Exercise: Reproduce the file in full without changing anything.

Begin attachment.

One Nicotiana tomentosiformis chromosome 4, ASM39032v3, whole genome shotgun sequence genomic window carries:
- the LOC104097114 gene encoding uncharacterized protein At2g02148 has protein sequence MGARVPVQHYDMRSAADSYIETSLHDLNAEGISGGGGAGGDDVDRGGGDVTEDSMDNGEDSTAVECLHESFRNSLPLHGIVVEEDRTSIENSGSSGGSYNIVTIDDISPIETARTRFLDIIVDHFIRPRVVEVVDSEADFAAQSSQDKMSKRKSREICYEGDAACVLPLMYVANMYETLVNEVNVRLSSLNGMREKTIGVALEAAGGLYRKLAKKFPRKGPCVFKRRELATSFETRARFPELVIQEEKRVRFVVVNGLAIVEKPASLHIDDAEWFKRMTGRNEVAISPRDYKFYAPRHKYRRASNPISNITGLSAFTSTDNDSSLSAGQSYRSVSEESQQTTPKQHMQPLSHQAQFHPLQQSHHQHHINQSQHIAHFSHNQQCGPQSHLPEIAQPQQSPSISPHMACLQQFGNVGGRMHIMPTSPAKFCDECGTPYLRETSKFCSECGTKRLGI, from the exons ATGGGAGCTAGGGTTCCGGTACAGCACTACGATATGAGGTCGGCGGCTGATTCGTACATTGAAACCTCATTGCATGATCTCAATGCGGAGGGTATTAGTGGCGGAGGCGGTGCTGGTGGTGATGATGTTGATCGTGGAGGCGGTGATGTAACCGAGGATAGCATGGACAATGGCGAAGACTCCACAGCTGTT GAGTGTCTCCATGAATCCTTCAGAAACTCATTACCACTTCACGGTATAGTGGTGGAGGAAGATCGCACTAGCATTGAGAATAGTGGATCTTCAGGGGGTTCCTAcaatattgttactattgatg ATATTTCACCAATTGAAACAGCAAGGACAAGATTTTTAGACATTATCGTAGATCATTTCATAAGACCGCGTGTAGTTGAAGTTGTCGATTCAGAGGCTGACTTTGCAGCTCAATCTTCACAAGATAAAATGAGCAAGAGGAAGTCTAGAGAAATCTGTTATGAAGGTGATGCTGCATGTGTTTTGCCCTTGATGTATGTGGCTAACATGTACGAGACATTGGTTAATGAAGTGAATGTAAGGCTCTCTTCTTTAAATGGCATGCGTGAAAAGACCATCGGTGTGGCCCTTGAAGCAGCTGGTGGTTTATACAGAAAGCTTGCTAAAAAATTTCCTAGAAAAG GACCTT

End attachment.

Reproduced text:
One Nicotiana tomentosiformis chromosome 4, ASM39032v3, whole genome shotgun sequence genomic window carries:
- the LOC104097114 gene encoding uncharacterized protein At2g02148 has protein sequence MGARVPVQHYDMRSAADSYIETSLHDLNAEGISGGGGAGGDDVDRGGGDVTEDSMDNGEDSTAVECLHESFRNSLPLHGIVVEEDRTSIENSGSSGGSYNIVTIDDISPIETARTRFLDIIVDHFIRPRVVEVVDSEADFAAQSSQDKMSKRKSREICYEGDAACVLPLMYVANMYETLVNEVNVRLSSLNGMREKTIGVALEAAGGLYRKLAKKFPRKGPCVFKRRELATSFETRARFPELVIQEEKRVRFVVVNGLAIVEKPASLHIDDAEWFKRMTGRNEVAISPRDYKFYAPRHKYRRASNPISNITGLSAFTSTDNDSSLSAGQSYRSVSEESQQTTPKQHMQPLSHQAQFHPLQQSHHQHHINQSQHIAHFSHNQQCGPQSHLPEIAQPQQSPSISPHMACLQQFGNVGGRMHIMPTSPAKFCDECGTPYLRETSKFCSECGTKRLGI, from the exons ATGGGAGCTAGGGTTCCGGTACAGCACTACGATATGAGGTCGGCGGCTGATTCGTACATTGAAACCTCATTGCATGATCTCAATGCGGAGGGTATTAGTGGCGGAGGCGGTGCTGGTGGTGATGATGTTGATCGTGGAGGCGGTGATGTAACCGAGGATAGCATGGACAATGGCGAAGACTCCACAGCTGTT GAGTGTCTCCATGAATCCTTCAGAAACTCATTACCACTTCACGGTATAGTGGTGGAGGAAGATCGCACTAGCATTGAGAATAGTGGATCTTCAGGGGGTTCCTAcaatattgttactattgatg ATATTTCACCAATTGAAACAGCAAGGACAAGATTTTTAGACATTATCGTAGATCATTTCATAAGACCGCGTGTAGTTGAAGTTGTCGATTCAGAGGCTGACTTTGCAGCTCAATCTTCACAAGATAAAATGAGCAAGAGGAAGTCTAGAGAAATCTGTTATGAAGGTGATGCTGCATGTGTTTTGCCCTTGATGTATGTGGCTAACATGTACGAGACATTGGTTAATGAAGTGAATGTAAGGCTCTCTTCTTTAAATGGCATGCGTGAAAAGACCATCGGTGTGGCCCTTGAAGCAGCTGGTGGTTTATACAGAAAGCTTGCTAAAAAATTTCCTAGAAAAG GACCTT